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This paper focuses on how the government-led language policies and the political changes in Taiwan manipulate the languages choice in translations and what translation strategies are employed by the translator to show his or her language ideology behind the power struggles and decision-making. Therefore, framed by Lefevere’s theoretical concept of translating as rewriting, and carried out a diachronic and chronological study, this paper specifically sets out to investigate the language ideology and translator’s idiolect of Chinese language translations of Anglo-American novels. The examples drawn to explore these issues were taken from different versions of Chinese renditions of Mark Twain’s English-language novel The Adventures of Huckleberry Finn in which there are several different dialogues originally written in the colloquial language and dialect used in the American state of Mississippi and reproduced in Mark Twain’s works. Also, adapted corpus methodology, many examples are extracted as instances from the translated texts and source text, to illuminate how the translators in Taiwan deal with the dialectal features encoded in Twain’s works, and how different versions of Chinese translations are employed by Taiwanese translators to confirm the language polices and to express their language identity textually in different periods of the past five decades, from the 1960s onward. The finding of this study suggests that the use of Taiwanese dialect and language patterns in translations does relate to the movement of the mother-tongue language and language ideology of the translator as well as to the issue of language identity raised in the island of Taiwan. Furthermore, this study confirms that the change of political power in Taiwan does bring significantly impact in language policy-- assimilationism, pluralism or multiculturalism, which also makes Taiwan from a monolingual to multilingual society, where the language ideology and identity can be revealed not only in people’s daily communication but also in written translations.

Keywords: language politics and policies, literary translation, mother-tongue, multiculturalism, translator’s ideology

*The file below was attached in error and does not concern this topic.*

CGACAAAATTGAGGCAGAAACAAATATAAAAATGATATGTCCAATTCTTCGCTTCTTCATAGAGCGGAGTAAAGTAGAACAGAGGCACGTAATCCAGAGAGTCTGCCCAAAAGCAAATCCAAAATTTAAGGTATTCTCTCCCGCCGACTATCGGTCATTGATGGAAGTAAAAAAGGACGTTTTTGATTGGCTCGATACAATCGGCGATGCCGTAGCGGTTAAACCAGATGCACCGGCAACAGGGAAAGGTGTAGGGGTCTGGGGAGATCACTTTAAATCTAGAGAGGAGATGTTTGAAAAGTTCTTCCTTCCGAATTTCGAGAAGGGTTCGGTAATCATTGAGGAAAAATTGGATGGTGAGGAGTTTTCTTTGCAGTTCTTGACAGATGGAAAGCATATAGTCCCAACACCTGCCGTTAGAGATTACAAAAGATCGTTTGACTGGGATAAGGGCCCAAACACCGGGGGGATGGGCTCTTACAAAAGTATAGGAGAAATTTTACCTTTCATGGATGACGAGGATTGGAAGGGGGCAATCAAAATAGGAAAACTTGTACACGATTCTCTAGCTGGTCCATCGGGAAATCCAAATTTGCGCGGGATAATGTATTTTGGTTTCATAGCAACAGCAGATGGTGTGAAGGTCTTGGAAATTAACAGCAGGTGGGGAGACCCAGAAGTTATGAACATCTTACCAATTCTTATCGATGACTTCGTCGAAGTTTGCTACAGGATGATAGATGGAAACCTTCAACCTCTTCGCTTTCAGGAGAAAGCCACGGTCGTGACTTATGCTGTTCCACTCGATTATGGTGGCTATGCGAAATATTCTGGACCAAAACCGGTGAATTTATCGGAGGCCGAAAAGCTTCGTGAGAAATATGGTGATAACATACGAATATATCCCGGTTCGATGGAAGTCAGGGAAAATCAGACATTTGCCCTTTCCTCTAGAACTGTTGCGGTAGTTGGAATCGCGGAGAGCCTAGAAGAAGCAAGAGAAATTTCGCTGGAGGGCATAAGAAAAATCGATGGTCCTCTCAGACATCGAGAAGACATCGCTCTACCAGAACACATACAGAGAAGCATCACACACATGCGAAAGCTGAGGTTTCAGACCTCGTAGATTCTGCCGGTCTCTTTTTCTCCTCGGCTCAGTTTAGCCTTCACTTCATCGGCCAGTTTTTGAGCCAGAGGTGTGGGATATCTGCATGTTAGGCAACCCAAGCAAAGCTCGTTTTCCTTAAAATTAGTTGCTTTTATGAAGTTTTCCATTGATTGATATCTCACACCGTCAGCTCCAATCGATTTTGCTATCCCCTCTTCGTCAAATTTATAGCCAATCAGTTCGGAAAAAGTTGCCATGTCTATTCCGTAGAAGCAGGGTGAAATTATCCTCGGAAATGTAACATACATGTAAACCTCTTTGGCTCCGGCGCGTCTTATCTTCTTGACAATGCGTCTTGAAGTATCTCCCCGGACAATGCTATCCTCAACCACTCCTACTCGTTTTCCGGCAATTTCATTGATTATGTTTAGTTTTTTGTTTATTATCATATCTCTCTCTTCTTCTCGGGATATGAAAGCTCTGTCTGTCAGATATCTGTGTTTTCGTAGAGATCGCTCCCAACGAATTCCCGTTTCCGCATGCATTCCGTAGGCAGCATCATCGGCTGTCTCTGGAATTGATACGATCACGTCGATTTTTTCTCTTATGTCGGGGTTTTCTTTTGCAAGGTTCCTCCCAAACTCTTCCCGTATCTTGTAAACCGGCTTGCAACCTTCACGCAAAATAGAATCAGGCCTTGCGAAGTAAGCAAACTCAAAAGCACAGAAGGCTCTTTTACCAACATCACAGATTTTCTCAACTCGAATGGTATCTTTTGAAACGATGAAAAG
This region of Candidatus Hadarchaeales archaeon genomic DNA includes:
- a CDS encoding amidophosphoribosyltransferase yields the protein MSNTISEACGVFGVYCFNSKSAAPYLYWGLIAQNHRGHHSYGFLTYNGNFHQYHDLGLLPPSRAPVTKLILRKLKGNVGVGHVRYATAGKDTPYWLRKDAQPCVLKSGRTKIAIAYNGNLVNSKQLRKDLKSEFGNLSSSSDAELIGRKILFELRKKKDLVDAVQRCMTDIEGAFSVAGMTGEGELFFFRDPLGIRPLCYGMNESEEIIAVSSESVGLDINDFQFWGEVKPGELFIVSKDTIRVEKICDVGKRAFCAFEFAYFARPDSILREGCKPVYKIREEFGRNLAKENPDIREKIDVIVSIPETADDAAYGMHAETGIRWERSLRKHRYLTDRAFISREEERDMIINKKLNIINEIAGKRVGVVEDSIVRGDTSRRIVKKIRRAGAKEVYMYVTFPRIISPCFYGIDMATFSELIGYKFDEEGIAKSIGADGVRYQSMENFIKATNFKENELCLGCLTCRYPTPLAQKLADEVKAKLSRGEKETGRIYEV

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388 Model of Transhipment and Routing Applied to the Cargo Sector in Small and Medium Enterprises of Bogotá, Colombia

Authors: Oscar Javier Herrera Ochoa, Ivan Dario Romero Fonseca

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This paper presents a design of a model for planning the distribution logistics operation. The significance of this work relies on the applicability of this fact to the analysis of small and medium enterprises (SMEs) of dry freight in Bogotá. Two stages constitute this implementation: the first one is the place where optimal planning is achieved through a hybrid model developed with mixed integer programming, which considers the transhipment operation based on a combined load allocation model as a classic transshipment model; the second one is the specific routing of that operation through the heuristics of Clark and Wright. As a result, an integral model is obtained to carry out the step by step planning of the distribution of dry freight for SMEs in Bogotá. In this manner, optimum assignments are established by utilizing transshipment centers with that purpose of determining the specific routing based on the shortest distance traveled.

Keywords: transshipment model, mixed integer programming, saving algorithm, dry freight transportation

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387 Fundamental Solutions for Discrete Dynamical Systems Involving the Fractional Laplacian